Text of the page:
Cogswell Butte as it appears from the Esplanade. This butte
is mantled with small landslides and talus on the northern side but
spawned several megalandslides on its southern side. Surprise
Valley is located between the Esplanade and Cogswell Butte.
The Cogswell West Landslide is located on the southwestern margins
of Cogswell Butte and was probably one of the earliest slides to dam
Deer Creek. At that time Deer Creek was divereted west of its
present course. The slide breccia is cemeted by travertine and
appears to predate most other events in this corridor. Isolated
patches of slide debris mantle the Canyon wall on the opposite (south)
side of the Colorado River, suggesting this slide may have once dammed
the Colorado River.
The oldest channel of Deer Creek is exposed along the river trail
about 500 m east of Deer Creek and approximately 100 m above the Colorado
The West Cogswell Landslide contains an internal structures typical
of translational block glide landslides, including numerous grabens,
like the one shown here.
The Base of the Bright Angel Shale within the West Cogswell Slide
mass exhibits a series of kink bands or chevron folds, as seen here.
These are suggestive of basal compression and overriding of the upper
slide mass, suggestive of slow movement.
A wide angle view of the chevron folds exposed along the base
of the West Cogswell Slide. These structures are in variance
with the cemented breccia zones we usually observe along the base
of megalandslides in the this part of the Grand Canyon.
The chevron folds carry upwards of 150 feet through the remnants of
the West Cogswell Slide, which is highly dissected and denuded.
The basal rupture surface of the West Cogswell slide is exposed along
the upper river trail between Deer and Tapeats Creek, seen here.
Scrub vegetation in this area appears to be fed by intermittent springs
issuing from the toe of the old slide.
The Cogswell East Landslide as viewed from the Deer Creek Landslide
to the west. This slide consists of two large backrotated blocks,
with the lowest one damming the Colorado River. This event diverted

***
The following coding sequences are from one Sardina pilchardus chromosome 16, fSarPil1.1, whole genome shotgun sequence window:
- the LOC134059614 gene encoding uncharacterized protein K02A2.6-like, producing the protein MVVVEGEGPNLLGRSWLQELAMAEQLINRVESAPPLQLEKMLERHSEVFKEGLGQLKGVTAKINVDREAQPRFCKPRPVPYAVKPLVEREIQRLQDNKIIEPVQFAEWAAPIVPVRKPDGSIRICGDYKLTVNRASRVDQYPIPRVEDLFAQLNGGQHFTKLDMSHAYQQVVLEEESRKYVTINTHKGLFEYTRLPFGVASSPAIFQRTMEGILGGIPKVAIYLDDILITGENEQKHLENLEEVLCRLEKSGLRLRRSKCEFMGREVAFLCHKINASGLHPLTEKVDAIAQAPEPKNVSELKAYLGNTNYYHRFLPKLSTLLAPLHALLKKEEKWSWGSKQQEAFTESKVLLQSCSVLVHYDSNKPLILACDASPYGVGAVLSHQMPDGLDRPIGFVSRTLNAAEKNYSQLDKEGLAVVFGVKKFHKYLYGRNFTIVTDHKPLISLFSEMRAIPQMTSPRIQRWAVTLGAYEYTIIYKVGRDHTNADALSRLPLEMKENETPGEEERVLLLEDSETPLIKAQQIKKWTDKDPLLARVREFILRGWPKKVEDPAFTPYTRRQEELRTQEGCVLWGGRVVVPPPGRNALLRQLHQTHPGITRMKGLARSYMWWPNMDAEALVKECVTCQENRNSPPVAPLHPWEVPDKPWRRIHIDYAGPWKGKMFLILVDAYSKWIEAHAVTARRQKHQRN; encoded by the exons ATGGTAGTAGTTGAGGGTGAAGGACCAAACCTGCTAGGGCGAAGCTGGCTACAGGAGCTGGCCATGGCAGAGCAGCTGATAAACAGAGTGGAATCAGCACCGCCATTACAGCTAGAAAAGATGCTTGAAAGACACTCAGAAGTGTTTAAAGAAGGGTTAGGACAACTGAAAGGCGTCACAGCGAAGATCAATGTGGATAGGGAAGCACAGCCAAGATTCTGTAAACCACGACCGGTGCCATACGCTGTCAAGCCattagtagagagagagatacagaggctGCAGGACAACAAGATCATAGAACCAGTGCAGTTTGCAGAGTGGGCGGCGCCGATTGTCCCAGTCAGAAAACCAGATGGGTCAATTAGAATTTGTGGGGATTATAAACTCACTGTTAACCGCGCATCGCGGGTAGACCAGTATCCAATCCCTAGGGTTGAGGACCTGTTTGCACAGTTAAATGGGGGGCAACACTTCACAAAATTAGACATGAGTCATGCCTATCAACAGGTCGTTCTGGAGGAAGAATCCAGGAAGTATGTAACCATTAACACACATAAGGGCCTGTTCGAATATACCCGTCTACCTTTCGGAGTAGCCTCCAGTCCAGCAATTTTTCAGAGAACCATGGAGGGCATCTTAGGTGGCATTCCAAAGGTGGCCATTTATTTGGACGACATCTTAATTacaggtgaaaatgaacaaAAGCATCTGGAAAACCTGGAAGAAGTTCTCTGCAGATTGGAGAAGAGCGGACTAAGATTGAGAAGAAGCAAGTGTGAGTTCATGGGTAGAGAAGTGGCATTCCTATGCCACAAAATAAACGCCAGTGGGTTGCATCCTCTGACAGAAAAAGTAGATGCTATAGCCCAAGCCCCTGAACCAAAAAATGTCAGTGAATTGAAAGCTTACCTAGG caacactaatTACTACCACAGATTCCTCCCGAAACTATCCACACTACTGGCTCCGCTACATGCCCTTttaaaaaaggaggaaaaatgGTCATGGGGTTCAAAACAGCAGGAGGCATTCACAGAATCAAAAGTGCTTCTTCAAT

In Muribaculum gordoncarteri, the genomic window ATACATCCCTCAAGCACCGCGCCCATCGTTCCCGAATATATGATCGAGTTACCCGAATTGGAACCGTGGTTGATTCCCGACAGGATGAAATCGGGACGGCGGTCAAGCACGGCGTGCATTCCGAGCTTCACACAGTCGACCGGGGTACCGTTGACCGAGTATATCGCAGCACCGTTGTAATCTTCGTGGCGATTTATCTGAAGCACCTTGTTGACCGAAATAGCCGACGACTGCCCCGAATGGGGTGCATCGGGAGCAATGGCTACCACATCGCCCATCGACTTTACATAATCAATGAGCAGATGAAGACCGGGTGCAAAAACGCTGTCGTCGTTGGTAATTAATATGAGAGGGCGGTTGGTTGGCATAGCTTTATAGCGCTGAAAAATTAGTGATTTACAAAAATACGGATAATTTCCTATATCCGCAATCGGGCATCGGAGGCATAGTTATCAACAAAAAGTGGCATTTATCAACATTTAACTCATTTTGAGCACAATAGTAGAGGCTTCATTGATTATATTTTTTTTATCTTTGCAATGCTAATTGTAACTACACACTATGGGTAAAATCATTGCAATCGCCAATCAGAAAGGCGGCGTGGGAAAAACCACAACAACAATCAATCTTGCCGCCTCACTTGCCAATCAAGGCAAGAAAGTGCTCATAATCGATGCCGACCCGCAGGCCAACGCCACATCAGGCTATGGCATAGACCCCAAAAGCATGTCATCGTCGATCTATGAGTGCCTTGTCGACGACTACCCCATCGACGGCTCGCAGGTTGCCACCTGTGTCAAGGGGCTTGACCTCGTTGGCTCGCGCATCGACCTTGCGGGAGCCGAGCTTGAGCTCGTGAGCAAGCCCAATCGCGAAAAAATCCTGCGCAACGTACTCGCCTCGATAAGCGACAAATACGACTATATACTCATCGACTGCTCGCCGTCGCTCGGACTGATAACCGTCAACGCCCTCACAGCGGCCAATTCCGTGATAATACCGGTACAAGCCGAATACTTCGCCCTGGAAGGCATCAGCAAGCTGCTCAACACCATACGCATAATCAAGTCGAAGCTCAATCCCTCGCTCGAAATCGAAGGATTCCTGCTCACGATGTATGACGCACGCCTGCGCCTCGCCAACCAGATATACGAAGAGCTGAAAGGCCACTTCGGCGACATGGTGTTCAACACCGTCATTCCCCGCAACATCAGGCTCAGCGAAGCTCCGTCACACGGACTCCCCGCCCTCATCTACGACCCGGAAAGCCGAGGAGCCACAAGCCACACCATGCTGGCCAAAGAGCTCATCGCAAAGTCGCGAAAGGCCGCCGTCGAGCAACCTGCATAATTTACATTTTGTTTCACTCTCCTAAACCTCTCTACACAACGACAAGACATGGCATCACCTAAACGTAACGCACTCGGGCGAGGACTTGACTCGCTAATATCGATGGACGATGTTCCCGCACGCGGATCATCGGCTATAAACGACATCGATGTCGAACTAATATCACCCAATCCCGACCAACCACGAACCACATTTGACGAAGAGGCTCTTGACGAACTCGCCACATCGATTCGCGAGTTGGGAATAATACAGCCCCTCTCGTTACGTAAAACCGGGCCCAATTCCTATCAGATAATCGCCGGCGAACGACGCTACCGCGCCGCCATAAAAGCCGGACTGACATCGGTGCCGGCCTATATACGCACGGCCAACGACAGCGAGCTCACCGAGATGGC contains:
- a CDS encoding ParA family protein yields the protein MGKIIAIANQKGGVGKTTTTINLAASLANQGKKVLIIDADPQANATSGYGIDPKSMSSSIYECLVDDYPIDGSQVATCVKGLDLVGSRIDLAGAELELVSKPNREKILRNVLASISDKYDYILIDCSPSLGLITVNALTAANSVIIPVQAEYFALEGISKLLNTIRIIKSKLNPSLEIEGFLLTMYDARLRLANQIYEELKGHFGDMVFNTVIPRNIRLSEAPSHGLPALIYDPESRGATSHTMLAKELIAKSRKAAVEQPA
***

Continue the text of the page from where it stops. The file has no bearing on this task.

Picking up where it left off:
the river to a near course where it began downcutting through Precambrian
granites, creating what is known as the Granite Gorge of the Colorado
River. The unofficial narrowest point of the Colorado River
in the Grand Canyon is located here when the water is low.
Conor overlooks the Granite Narrows from the Deer Creek Slide.
A closer view of the Granite Narrows shows the incised channel of
the Colorado River, which reaches a depth of 85 feet with a width
as little as 76 feet. The water turns brown with sediment in
the late summer and fall during the rainy season.
Rafters floating through the Granite Narrows.
The two massive backrotated blocks of the Cogswell East Landslide
are classic examples of Toreva blocks. This view is looking
east from the Deer Creek Landslide.
Close-up view of the upper slide block of the East Cogswell Landslide.
Ancient channel of the Colorado River filled by the East Cogswell
Slide at Mile 135, as it appears from river level, just upstream.
The slide debris fell on top of channel gravels and a series of clastic
dikes punctuate the slide debris, indicative of hydraulic fracturing.
Desert big horn sheep are commonly seen along the river trail in the
vicinity of the Mile 135 buried channel.
Another view of the big horn sheep, including some youngsters, walking
in single file along the lower river trail.
The official narrowest point on the Colorado River is located just
upstream of the Granite Narrows and is only 76 feet across.
A closer view ot the narrowest point along the Colorado. Notice
the sediments deposited behind this constriction during high water.
Dave Rogers and Marvin Pyles, grad students at U.C. Berkeley, began
studying massive landslides in the Grand Canyon region. They
hired a private aircraft to take stereopair images of landslide features
throughout the canyon, sometimes from as low as a few hundred feet!
They noticed two slumps enamating from the southern side of Cogswell
Saddle, shown above. These are not visible when traversing the
River Trail between Deer and Tapeats Creek but might be viewable from
the south side of the Colorado River.
view of the Cogswell Butte created using Terragen, a photorealistic
scene generator that uses digital elevation models (DEMs) to render
scenes. Note the similarities between the prototype scene and
the artificial rendering. This image was generated using a 10
meter DEM. Although the resolution is only 10 m, renderings
can be useful forensic tools to ascertain where old photographs were
imaged. Images depicting the Martian landscape using Terragen
appeared on the cover of the January 2004 National Geographic Magazine.
Questions or comments
on this page?
E-mail Dr. J David Rogers at email@example.com
Conor Watkins at firstname.lastname@example.org.